Published in the Portsmouth Herald
Since the passage in 2010 of the Obama Administration’s Patient and Affordable Care Act, better known as “Obama Care”, much attention has been given to the availability and cost of insurance for individuals. However, what may prove to be the most profound effect of the Act is how it promises to change the fundamental structure of the business of providing heath care services in America.
The Act created the Medicare Shared Savings Program, which requires healthcare providers that want to receive “fee for services” Medicare payments to organize into “Accountable Care Organizations” or “ACOs”. The objective is to change the existing financial model of the healthcare industry –the providing of more rather than better medical services – by establishing high standards of quality in the care that each ACO must provide to its patients, and then rewarding ACOs that are able to reduce the cost of patient care by allowing them to share in those savings, particularly in the areas of preventative care and chronic disease management. On the other hand, ACOs that are unsuccessful in holding down costs will have no savings in which to share, will need to invest additional money to improve their business operations, and risk losing their right to operate as an ACO.
What will an ACO look like? Unfortunately, given the novelty of the concept, no one really knows for sure. In fact, the process of answering that question has been downright laborious. The Act called for the Secretary of Health and Human Services to draft a proposed rule for the creation, management and regulation of ACOs, including financial models for shared savings and risk, the establishment of medical standards of quality in treatment, the adoption of technology for the sharing amongst providers of patient medical records by 2015, and even the marketing of ACOs. After opening the proposed rule to a year of scrutiny and vigorous commentary by the healthcare industry, the final rule was released in October of 2011 and became effective on January 1, 2012.
The typical ACO is almost certain to be a network of individual healthcare providers and practices, combinations of hospitals, physicians, nurses and nurse practitioners, or partnerships between hospitals, Federally Qualified Healthcare Centers and Rural Health Clinics. In terms of size, each ACO must provide managed care for a minimum of 5,000 “beneficiaries”, or patients.
In order to qualify as an ACO, eligible organizations need to undergo an application process governed by the Center for Medicare and Medicaid Services (“CMS”). If accepted, each ACO enters into a 3-year agreement with CMS, and opts for one of two financial models, or tracks. One track is geared towards smaller and less experienced ACOs, and the other is aimed at the larger, more experienced and sophisticated organizations. There are also obvious regulatory implications in the creation of ACOs, particularly in the area of Anti-Trust Law. However, in its rush to implement the Act, the Obama Administration has placed such issues on the backburner, presumably in order to speed up the process of implementing ACOs and to give all concerned an opportunity to see exactly how ACOs work.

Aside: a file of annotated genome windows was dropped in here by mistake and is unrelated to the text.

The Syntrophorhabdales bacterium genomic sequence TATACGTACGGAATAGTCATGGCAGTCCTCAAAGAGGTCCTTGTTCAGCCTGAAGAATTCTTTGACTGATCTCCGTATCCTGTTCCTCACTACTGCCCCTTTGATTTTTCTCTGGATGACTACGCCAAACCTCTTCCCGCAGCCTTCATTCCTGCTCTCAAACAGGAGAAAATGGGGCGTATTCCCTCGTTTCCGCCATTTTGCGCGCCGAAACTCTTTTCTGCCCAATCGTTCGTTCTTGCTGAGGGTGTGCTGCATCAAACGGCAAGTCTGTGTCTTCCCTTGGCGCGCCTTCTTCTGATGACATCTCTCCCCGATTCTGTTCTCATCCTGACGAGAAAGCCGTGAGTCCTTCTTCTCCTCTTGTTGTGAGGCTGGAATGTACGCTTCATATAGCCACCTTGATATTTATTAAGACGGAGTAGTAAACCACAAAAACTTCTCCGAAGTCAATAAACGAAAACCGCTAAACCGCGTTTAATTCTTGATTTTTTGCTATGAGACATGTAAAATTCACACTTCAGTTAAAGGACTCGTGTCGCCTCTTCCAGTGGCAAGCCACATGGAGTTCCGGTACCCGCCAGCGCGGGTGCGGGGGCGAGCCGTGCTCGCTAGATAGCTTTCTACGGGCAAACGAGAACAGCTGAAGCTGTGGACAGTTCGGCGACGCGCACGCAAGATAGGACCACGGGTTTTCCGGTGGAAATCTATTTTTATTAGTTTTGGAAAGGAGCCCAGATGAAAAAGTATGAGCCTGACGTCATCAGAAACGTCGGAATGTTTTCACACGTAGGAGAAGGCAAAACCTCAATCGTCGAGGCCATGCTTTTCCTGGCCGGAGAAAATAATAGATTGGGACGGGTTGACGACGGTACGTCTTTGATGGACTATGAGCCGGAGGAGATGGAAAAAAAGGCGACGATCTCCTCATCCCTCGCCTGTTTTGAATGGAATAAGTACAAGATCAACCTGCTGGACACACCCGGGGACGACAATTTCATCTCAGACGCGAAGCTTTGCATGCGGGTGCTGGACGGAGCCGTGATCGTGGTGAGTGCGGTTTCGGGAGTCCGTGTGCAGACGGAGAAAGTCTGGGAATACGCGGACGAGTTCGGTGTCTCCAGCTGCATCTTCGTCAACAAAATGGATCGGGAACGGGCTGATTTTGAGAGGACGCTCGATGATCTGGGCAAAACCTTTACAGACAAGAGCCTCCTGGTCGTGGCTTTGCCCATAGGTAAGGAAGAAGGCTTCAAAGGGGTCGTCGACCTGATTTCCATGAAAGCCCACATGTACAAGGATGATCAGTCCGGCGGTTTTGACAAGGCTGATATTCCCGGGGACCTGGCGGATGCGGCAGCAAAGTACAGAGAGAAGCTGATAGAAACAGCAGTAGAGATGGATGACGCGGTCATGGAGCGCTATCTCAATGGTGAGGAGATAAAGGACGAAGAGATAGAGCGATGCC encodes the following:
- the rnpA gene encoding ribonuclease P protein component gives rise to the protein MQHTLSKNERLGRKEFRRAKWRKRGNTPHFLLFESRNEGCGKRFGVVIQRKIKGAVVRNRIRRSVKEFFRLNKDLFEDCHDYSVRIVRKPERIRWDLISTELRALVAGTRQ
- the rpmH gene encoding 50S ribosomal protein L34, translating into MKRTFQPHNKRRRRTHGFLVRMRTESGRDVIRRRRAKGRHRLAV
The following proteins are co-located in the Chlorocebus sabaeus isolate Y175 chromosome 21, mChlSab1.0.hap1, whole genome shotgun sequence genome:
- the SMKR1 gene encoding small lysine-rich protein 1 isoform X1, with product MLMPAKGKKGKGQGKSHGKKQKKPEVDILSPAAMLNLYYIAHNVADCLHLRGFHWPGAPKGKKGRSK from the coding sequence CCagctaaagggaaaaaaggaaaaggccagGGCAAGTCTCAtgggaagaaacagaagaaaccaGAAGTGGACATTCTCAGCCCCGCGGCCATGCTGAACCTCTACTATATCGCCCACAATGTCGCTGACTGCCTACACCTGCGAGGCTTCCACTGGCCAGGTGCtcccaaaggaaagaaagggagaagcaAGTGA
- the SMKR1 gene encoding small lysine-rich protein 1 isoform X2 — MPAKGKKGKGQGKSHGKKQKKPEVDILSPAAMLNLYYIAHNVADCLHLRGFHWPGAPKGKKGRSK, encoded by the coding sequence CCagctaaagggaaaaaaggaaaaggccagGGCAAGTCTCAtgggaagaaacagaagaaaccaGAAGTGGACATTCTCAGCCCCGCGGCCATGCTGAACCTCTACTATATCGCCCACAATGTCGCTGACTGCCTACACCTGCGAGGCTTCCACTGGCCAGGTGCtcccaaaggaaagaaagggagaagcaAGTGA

What is the next step for healthcare providers that want to become ACOs? While this is uncharted territory for most providers, some of the larger hospitals and healthcare networks have already formed ACOs. Others are now scurrying to determine precisely what steps will be required in order to pay heed to the rule, in all likelihood seeking to join forces with other hospitals, healthcare networks and providers that will in sum be capable of efficiently providing the breadth and scope of services, and to the volume of patients, required by the Act. Those organizations unable or unwilling to do so will go out of business.
According to Earl Rugg, CEO of Rural Health IT, a New Hampshire-based consulting firm that specializes in the funding and management of healthcare organizations, “what we are witnessing is the evolution of our present healthcare delivery system from a quantitative to a quality-based system.” But Rugg does not believe ACOs to be the final solution. “You can’t turn a system on its ear without creating problems”, says Rugg. “As sound as the concept is, ACOs are likely to be only an interim step, enabling us to evolve, within the ACO organizational structure, from the current fee for services system to one where you’re paid for keeping people well, where compensation is based on results rather than the quantum of services provided. Only time and experience will tell where we go from here.”
Larry Plavnick is a member of the Corporate Department and Healthcare Practice of the McLane Law Firm. He can be reached at (781)904-2693 or at firstname.lastname@example.org. The McLane Law Firm is one of New England’s premier full-service law firms with more than 90 attorneys in four offices spread throughout Massachusetts and New Hampshire.